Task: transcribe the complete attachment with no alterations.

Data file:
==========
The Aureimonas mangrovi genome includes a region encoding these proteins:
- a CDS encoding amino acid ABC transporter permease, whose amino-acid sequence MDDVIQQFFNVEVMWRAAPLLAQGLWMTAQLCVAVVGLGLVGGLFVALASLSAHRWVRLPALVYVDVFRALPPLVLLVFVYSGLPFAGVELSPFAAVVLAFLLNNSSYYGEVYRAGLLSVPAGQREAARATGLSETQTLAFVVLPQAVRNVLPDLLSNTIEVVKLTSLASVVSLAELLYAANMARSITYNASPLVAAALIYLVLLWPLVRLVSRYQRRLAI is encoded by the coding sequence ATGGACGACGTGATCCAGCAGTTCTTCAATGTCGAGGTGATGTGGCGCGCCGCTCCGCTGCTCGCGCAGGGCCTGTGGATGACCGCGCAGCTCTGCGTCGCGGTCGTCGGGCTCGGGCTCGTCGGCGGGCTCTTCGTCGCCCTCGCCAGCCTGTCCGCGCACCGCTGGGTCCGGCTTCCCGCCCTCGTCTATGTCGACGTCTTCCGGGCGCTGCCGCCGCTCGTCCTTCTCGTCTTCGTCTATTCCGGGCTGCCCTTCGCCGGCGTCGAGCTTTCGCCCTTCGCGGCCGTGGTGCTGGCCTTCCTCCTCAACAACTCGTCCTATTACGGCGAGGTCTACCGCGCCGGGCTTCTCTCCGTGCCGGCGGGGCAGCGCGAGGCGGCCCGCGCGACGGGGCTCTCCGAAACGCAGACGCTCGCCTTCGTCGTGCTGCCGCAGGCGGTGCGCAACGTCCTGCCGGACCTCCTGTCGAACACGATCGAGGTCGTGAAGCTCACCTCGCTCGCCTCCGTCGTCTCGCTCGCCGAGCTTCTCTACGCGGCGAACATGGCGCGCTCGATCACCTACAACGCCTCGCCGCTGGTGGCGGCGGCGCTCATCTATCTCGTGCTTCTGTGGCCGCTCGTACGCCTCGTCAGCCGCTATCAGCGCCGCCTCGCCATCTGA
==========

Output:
The Aureimonas mangrovi genome includes a region encoding these proteins:
- a CDS encoding amino acid ABC transporter permease, whose amino-acid sequence MDDVIQQFFNVEVMWRAAPLLAQGLWMTAQLCVAVVGLGLVGGLFVALASLSAHRWVRLPALVYVDVFRALPPLVLLVFVYSGLPFAGVELSPFAAVVLAFLLNNSSYYGEVYRAGLLSVPAGQREAARATGLSETQTLAFVVLPQAVRNVLPDLLSNTIEVVKLTSLASVVSLAELLYAANMARSITYNASPLVAAALIYLVLLWPLVRLVSRYQRRLAI is encoded by the coding sequence ATGGACGACGTGATCCAGCAGTTCTTCAATGTCGAGGTGATGTGGCGCGCCGCTCCGCTGCTCGCGCAGGGCCTGTGGATGACCGCGCAGCTCTGCGTCGCGGTCGTCGGGCTCGGGCTCGTCGGCGGGCTCTTCGTCGCCCTCGCCAGCCTGTCCGCGCACCGCTGGGTCCGGCTTCCCGCCCTCGTCTATGTCGACGTCTTCCGGGCGCTGCCGCCGCTCGTCCTTCTCGTCTTCGTCTATTCCGGGCTGCCCTTCGCCGGCGTCGAGCTTTCGCCCTTCGCGGCCGTGGTGCTGGCCTTCCTCCTCAACAACTCGTCCTATTACGGCGAGGTCTACCGCGCCGGGCTTCTCTCCGTGCCGGCGGGGCAGCGCGAGGCGGCCCGCGCGACGGGGCTCTCCGAAACGCAGACGCTCGCCTTCGTCGTGCTGCCGCAGGCGGTGCGCAACGTCCTGCCGGACCTCCTGTCGAACACGATCGAGGTCGTGAAGCTCACCTCGCTCGCCTCCGTCGTCTCGCTCGCCGAGCTTCTCTACGCGGCGAACATGGCGCGCTCGATCACCTACAACGCCTCGCCGCTGGTGGCGGCGGCGCTCATCTATCTCGTGCTTCTGTGGCCGCTCGTACGCCTCGTCAGCCGCTATCAGCGCCGCCTCGCCATCTGA